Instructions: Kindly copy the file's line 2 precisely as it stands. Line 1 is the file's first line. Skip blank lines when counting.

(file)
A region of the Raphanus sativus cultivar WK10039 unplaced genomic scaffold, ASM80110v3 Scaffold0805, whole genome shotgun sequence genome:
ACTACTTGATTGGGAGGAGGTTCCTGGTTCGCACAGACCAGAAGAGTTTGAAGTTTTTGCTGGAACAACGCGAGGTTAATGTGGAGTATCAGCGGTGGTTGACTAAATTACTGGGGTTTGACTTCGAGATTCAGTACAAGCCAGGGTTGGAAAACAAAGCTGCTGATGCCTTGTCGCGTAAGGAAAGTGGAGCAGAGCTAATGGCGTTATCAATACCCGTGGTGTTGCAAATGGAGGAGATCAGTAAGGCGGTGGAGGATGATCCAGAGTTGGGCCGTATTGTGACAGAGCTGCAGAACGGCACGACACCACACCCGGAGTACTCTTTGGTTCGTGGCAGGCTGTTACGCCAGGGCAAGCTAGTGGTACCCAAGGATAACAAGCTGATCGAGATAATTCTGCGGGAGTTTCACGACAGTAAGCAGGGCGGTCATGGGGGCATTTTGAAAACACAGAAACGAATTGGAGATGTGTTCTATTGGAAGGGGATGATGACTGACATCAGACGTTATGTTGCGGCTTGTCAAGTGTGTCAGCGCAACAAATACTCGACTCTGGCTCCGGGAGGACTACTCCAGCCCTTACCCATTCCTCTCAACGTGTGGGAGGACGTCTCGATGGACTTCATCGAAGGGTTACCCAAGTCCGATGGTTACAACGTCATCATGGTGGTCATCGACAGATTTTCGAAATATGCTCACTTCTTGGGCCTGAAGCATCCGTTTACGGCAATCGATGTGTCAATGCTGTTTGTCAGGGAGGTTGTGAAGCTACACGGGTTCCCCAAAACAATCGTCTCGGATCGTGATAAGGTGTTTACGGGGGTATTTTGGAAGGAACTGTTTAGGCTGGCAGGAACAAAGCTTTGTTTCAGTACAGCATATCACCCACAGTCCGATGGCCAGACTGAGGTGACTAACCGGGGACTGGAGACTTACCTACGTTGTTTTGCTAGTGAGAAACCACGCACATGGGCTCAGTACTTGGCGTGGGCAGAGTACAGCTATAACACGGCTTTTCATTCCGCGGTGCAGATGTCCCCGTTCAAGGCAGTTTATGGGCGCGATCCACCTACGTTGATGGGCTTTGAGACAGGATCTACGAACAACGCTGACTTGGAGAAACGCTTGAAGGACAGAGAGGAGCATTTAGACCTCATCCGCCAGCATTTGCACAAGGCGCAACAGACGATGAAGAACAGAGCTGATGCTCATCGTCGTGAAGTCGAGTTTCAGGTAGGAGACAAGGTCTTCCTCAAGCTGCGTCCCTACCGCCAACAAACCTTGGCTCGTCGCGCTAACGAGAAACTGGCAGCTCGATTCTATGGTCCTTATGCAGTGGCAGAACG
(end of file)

ACTACTTGATTGGGAGGAGGTTCCTGGTTCGCACAGACCAGAAGAGTTTGAAGTTTTTGCTGGAACAACGCGAGGTTAATGTGGAGTATCAGCGGTGGTTGACTAAATTACTGGGGTTTGACTTCGAGATTCAGTACAAGCCAGGGTTGGAAAACAAAGCTGCTGATGCCTTGTCGCGTAAGGAAAGTGGAGCAGAGCTAATGGCGTTATCAATACCCGTGGTGTTGCAAATGGAGGAGATCAGTAAGGCGGTGGAGGATGATCCAGAGTTGGGCCGTATTGTGACAGAGCTGCAGAACGGCACGACACCACACCCGGAGTACTCTTTGGTTCGTGGCAGGCTGTTACGCCAGGGCAAGCTAGTGGTACCCAAGGATAACAAGCTGATCGAGATAATTCTGCGGGAGTTTCACGACAGTAAGCAGGGCGGTCATGGGGGCATTTTGAAAACACAGAAACGAATTGGAGATGTGTTCTATTGGAAGGGGATGATGACTGACATCAGACGTTATGTTGCGGCTTGTCAAGTGTGTCAGCGCAACAAATACTCGACTCTGGCTCCGGGAGGACTACTCCAGCCCTTACCCATTCCTCTCAACGTGTGGGAGGACGTCTCGATGGACTTCATCGAAGGGTTACCCAAGTCCGATGGTTACAACGTCATCATGGTGGTCATCGACAGATTTTCGAAATATGCTCACTTCTTGGGCCTGAAGCATCCGTTTACGGCAATCGATGTGTCAATGCTGTTTGTCAGGGAGGTTGTGAAGCTACACGGGTTCCCCAAAACAATCGTCTCGGATCGTGATAAGGTGTTTACGGGGGTATTTTGGAAGGAACTGTTTAGGCTGGCAGGAACAAAGCTTTGTTTCAGTACAGCATATCACCCACAGTCCGATGGCCAGACTGAGGTGACTAACCGGGGACTGGAGACTTACCTACGTTGTTTTGCTAGTGAGAAACCACGCACATGGGCTCAGTACTTGGCGTGGGCAGAGTACAGCTATAACACGGCTTTTCATTCCGCGGTGCAGATGTCCCCGTTCAAGGCAGTTTATGGGCGCGATCCACCTACGTTGATGGGCTTTGAGACAGGATCTACGAACAACGCTGACTTGGAGAAACGCTTGAAGGACAGAGAGGAGCATTTAGACCTCATCCGCCAGCATTTGCACAAGGCGCAACAGACGATGAAGAACAGAGCTGATGCTCATCGTCGTGAAGTCGAGTTTCAGGTAGGAGACAAGGTCTTCCTCAAGCTGCGTCCCTACCGCCAACAAACCTTGGCTCGTCGCGCTAACGAGAAACTGGCAGCTCGATTCTATGGTCCTTATGCAGTGGCAGAACG